Judge provides leadership in final season
It was the middle of last season when new Rutgers men’s basketball transfer J.J. Moore got his first taste of then-junior forward Wally Judge.
Moore, then with Pittsburgh, faced the 6-foot-9 Judge in the post at the Louis Brown Athletic Center.
Off of a Scarlet Knights’ shot, Judge pushed the forward to the side to corral the offensive rebound and put it back up for the score.
The two still reminisce about it, but in a good way.
“We always talk about it,” Moore said. “At one point he kind of did a little cheap shot on me and we talk about it to this day. So it’s good to have somebody on the team who I can always relate to on the team from back in the day.”
Judge will hold more responsibilities this season than boxing out defenders.
Head coach Eddie Jordan said Judge has been one of the Knights’ preseason leaders.
While one of Rutgers’ other head players, junior guard Myles Mack, has led more by his actions on the floor, Jordan said Judge’s leadership resonates from his vocal cords.
“He says the right things at the right times,” Jordan said. “Wally is a verbal leader.”
It was not always like that for Judge.
He said he had time to develop in that regard during his time with Kansas State and when he sat out a year after transferring to Rutgers during his junior season.
“I just sat back and watched and I kind of learned how to communicate,” Judge said. “The main part of being a leader is getting your part across. It’s just getting your part across whether it’s by the actions you show, whether it’s about the actions you show on the court or whether it’s pulling someone to the side.”
Judge did a lot of pulling to the side after the fallout from Mike Rice’s firing, when players left the program left and right.
Though guards Eli Carter and Mike Poole and forwards Derrick Randall and Vince Garret found other homes, the Knights were able to secure a full roster for Jordan’s first year.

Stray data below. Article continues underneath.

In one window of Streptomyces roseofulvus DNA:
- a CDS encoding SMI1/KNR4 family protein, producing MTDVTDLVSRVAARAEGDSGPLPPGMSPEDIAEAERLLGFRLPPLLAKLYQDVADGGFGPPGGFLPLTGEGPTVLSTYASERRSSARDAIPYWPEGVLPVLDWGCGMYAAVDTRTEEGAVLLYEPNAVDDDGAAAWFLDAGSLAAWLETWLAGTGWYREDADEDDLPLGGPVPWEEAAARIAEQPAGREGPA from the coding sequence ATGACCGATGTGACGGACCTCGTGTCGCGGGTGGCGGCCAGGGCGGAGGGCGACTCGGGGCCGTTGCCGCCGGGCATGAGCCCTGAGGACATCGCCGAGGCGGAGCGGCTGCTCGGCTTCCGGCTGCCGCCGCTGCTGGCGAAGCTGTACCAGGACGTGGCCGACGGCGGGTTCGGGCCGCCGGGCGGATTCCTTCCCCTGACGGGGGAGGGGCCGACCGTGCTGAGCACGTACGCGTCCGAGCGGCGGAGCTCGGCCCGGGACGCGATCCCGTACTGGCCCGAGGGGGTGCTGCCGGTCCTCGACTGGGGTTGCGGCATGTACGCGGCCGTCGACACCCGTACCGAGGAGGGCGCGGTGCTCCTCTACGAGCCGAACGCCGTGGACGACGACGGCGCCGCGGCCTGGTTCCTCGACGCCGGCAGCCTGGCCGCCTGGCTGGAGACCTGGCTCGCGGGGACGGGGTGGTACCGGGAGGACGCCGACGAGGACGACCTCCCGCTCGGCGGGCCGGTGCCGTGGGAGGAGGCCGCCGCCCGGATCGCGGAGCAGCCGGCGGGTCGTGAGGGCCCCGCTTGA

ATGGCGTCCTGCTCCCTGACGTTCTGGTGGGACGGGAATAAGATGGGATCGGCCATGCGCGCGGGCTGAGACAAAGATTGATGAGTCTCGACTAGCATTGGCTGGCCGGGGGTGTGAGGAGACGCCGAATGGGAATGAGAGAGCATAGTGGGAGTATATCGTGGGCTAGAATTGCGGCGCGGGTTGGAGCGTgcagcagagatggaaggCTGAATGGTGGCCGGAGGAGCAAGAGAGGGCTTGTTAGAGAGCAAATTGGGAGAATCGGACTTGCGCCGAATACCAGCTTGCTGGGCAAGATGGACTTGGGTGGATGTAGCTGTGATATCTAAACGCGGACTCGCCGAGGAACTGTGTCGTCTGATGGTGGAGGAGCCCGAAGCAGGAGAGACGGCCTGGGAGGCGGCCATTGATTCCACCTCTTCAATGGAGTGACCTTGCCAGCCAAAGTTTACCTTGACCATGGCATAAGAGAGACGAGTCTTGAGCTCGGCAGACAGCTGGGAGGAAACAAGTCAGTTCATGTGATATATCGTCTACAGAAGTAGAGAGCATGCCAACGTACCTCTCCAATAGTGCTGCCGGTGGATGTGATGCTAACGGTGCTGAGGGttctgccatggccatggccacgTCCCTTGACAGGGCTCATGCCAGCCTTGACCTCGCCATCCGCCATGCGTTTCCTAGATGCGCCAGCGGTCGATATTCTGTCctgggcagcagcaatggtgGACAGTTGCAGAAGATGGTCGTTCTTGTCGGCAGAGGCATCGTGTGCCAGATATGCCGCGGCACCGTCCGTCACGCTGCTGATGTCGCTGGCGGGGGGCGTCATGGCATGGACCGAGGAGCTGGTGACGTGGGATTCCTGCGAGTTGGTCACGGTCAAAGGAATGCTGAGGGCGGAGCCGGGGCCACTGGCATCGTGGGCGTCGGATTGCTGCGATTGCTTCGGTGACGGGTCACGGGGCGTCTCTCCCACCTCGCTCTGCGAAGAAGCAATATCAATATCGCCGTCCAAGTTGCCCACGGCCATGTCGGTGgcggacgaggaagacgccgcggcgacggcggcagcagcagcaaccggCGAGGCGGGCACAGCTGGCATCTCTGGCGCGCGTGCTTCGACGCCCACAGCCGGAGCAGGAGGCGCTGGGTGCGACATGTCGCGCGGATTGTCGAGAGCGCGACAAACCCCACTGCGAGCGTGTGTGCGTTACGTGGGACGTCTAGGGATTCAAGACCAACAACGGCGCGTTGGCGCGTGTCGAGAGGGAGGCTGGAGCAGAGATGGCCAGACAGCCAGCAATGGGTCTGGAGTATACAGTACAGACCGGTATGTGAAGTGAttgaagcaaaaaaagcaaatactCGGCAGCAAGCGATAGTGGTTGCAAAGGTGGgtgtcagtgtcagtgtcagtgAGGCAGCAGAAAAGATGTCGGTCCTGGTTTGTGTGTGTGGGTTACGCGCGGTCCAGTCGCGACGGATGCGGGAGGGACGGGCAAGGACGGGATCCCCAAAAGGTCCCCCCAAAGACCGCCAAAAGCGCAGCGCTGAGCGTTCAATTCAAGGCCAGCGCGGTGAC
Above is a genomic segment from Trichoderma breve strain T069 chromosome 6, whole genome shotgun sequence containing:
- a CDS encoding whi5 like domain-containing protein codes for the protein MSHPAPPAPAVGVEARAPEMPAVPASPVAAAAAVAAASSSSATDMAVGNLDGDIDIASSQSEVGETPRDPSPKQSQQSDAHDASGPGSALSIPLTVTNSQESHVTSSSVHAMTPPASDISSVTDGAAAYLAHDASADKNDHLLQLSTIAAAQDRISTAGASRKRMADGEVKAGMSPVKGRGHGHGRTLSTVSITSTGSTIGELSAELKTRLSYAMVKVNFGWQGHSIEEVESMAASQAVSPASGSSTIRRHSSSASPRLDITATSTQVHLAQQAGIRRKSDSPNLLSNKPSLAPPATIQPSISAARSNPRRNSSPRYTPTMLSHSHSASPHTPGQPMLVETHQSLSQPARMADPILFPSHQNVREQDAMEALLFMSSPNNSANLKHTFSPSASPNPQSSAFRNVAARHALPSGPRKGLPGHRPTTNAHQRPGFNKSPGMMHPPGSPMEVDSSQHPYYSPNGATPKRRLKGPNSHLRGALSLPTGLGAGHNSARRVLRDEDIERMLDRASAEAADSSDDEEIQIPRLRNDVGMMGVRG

Junior guard Jerome Seagears, who transferred to Auburn but came back to Rutgers a month later, said Judge was part of the reason he returned.
With the season less than a month away, being the guy everyone looks up to was exactly what Judge wanted.
“I think it was easy from my part is because I wanted to do it,” Judge said. “The thing about getting something done is that you have to want to do it. A lot of the guys like Myles have backed me up. [Junior forward] Kadeem [Jack] has backed me up, the guys who stuck around have not only listened, but have also become a great supporting cast and whenever I have to challenge somebody or whenever I have to say something, I know guys have my back.”
Jordan said Mack will play both guard positions for the Knights, which Jordan said are identical in his offense.
“We don’t really number our players,” Jordan said. “We have two guards, two forwards and a center. That’s how we look at basketball and that’s how I look at basketball. I think that’s conducive to our talent.”
Jordan said Mack could play both on and off the ball, as the Paterson, N.J., native displayed the ability to score off screens and back door cuts.
With the Princeton offense Rutgers will now use, Jordan said it would not be a surprise to see 10 guys rotate regularly to begin the season.
“With this team, I see us with solid depth,” Jordan said. “On both ends, to get our pressure up, we can utilize everyone, I like to say, at 100 percent energy.”
Rutgers has 11 scholarship players cleared for its opener Nov. 8 against Florida A&M.
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